Plaza Note:
7 March 2018

¶ Despite the awful weather — every curb an ankle-deep pond of slushy water — we got ourselves to Lincoln Center for the first of three Paul Taylor American Modern Dance events for which we have seats. Some notes: 

  • The three dances on the program were RosesConcertiana, and Cloven KingdomConcertiana was new; the other two ballets we have seen several times. 
  • And yet I had completely forgotten Roses as a dance. I’d also forgotten that there’s more to it than Wagner’s Siegfried Idyll. When that came to an end, the ten dancers — men dressed in grey, women in black — crouched at the back of the stage with their backs to the audience, and a couple in white (Michael Trusnovec and Eran Bugge) made a stately entrance to Heinrich Baermann’s Adagio for Clarinet and Strings. In all my years in classical radio, I managed never to learn of Baermann’s existence. He was a clarinettist, not a composer, and his Adagio is almost perfectly generic Silly Quarter sweetness. 
  • (Silly Quarter: 1815-1840. There is no other word for much of the music turned out during that time, nor for ladies’ fashions.)
  • Concertiana struck Kathleen as “a retread.” (She wasn’t in the best of moods, having walked from her office at Rockefeller Center, curb after curb after curb.) I thought that the solos were a trifle too long, but at the same time I’m always happy to watch Michael Novak. And, wow, Alex Clayton, one of the two new men! The choreography of Heather McGinley’s solo was less inspired. The corps went in for a lot of running back and forth at the back of the stage, often in silhouette, and this was strangely exhilarating.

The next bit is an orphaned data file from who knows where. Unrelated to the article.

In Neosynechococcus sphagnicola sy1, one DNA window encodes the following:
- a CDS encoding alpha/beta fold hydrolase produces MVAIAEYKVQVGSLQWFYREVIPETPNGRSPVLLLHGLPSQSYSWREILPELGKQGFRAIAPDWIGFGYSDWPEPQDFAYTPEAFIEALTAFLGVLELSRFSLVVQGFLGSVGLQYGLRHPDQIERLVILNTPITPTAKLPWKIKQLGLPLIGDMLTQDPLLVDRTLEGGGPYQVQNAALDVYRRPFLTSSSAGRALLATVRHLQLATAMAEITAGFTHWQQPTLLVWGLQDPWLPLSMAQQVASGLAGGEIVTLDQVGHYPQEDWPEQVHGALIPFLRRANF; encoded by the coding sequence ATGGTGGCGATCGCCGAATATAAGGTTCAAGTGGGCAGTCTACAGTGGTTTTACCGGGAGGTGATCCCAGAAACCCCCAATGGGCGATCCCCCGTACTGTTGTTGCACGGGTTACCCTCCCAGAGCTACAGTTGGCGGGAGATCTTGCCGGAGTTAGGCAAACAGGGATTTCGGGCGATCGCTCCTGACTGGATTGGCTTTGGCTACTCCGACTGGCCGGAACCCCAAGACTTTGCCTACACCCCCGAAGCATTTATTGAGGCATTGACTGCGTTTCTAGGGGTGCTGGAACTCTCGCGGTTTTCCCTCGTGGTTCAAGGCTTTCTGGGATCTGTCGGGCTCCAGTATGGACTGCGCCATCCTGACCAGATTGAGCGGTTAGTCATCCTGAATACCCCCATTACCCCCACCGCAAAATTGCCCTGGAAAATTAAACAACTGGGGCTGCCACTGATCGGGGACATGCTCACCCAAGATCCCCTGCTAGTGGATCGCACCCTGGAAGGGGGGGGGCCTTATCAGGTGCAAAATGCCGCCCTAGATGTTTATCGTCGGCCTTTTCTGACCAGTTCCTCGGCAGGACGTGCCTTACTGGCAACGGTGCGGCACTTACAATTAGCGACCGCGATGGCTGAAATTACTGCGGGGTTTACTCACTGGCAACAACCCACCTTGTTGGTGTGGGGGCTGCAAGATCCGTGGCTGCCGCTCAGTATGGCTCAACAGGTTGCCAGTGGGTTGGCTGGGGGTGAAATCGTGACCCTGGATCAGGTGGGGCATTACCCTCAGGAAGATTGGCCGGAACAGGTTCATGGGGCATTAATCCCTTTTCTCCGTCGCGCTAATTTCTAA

• The music for Concertiana was composed by Eric Ewazen. Another new name. (Born Cleveland, 1954.) I liked the piece, which seemed to be a violin concerto, but I couldn’t say whether it was well put-together. Tonal, romantic, and old-timey, it could have been a movie score. (I was actually reminded of The Gift for a moment.) 
  • The last time we saw the other ballets, the company was still relying on recordings. What a treat it was to hear the Siegfried Idyll played live! And Cloven KingdomThat score is a mashup of Corelli, Henry Cowell, and Malloy Miller, with jump shifts between the courtly grace of the concerto grosso and a ritualistic drumming of exotic percussion instruments. (Exotic to the ballet, anyway.) The dancing makes the same leaps. We sit in the front row, from which we can look right into the pit. which for some might be a distraction; for us, it’s an added pleasure. 
  • Do the instrumentalists ever get to see the dances that they’re accompanying?  

We’ll be going again on over the weekend and early next week. 

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